• Osama Hafiz

An act of criminalising refugees: A critical perspective of the UK Nationality and Boards Act

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The United Kingdom (UK) receives 0.6% of all refugees worldwide with 91% of them fleeing from human rights abuses (British Refugee Council, 2021). The UK has policies in place to assist refugees to find a better life in the UK, however, there has been public controversy over the Nationality and Borders Act that passed Parliament on 28th April 2022 and will soon be enacted as law. This legislation aims to strengthen the existing British asylum system by making it more equitable and humane, as well as imposing stricter security measures for safer borders. This would aim to serve as a deterrent for human traffickers, combat illegal immigration, and prevent the tragic deaths of those crossing the English Channel (Nationality and Borders Act, 2022).

Although the present government is convinced that this strategy represents a breakthrough in international migration and economic development (Ibid), critics of the policy and those affected feel otherwise. This law has been challenged for being draconian as it appears to be incompatible with international law (Amnesty International UK, Dec 2021). It further impedes access to justice as it is severely defective and motivated by ideology with long-term devastating implications (Ibid). As such, it has piqued public curiosity with diverse opinions. This article seeks to critically examine the new legislation and its ramifications for the individuals who will be impacted by this change.

Dissecting the fundamentals of the Act

The Nationality and Borders Act fundamentally alters the UK asylum system in two ways: first, it grants the Home Secretary the authority to revoke anyone's citizenship without reason, thereby rendering them stateless; and second, any unauthorised entry into the UK is henceforth punishable by a maximum of four-year imprisonment whereby refugees will be processed in Rwanda (Ibid). Other changes include:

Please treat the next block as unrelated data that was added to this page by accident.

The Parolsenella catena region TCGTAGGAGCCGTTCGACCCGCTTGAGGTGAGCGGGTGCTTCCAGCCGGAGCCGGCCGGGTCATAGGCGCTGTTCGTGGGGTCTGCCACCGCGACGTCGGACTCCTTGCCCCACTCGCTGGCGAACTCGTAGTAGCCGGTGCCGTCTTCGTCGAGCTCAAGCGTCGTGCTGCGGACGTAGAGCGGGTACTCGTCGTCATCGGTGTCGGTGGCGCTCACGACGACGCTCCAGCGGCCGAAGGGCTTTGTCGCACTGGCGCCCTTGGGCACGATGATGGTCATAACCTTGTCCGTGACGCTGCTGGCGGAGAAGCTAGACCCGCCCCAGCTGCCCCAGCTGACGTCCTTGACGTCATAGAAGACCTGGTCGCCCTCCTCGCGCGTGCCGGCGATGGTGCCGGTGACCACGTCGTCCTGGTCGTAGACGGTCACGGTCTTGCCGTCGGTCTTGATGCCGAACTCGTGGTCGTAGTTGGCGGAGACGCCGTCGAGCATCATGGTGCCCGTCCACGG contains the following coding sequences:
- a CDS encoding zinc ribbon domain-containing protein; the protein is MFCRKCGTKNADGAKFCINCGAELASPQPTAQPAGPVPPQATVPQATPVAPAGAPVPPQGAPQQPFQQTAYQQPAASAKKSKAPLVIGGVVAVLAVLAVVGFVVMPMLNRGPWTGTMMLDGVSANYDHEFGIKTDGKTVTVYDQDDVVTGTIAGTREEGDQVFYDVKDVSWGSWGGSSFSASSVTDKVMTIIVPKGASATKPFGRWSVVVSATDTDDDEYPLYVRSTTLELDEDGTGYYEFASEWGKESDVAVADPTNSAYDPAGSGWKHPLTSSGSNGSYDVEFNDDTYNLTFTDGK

1) a two-tier system in which individuals entering the UK through unorthodox means will be treated less favourably and with harsher penalties

2) the elimination of additional stages of appeals

3) the expansion of the Immigration Tribunal's powers

4) the introduction of the Electronic Travel Authorisation scheme in which non-British and Irish citizens will be required to apply for permission to enter the UK; and

5) the standard of proof for civil claims (Ibid).

Rwanda signed the Memorandum of Understanding two weeks before the Nationality and Borders Act received Royal Assent, agreeing to accept asylum seekers whose claims are inadmissible in the UK in return for monetary incentives (Home Office, 14 April 2022). This UK-Rwanda Migration and Economic Development Partnership is part of the New Plan for Immigration, rendering it an attempt to bridge the gap between illegal and legal migration routes (Ibid). The processing of asylum seekers' applications will adhere to Rwandan law and the Refugee Convention, according to the Act (Nationality and Borders Act, 2022).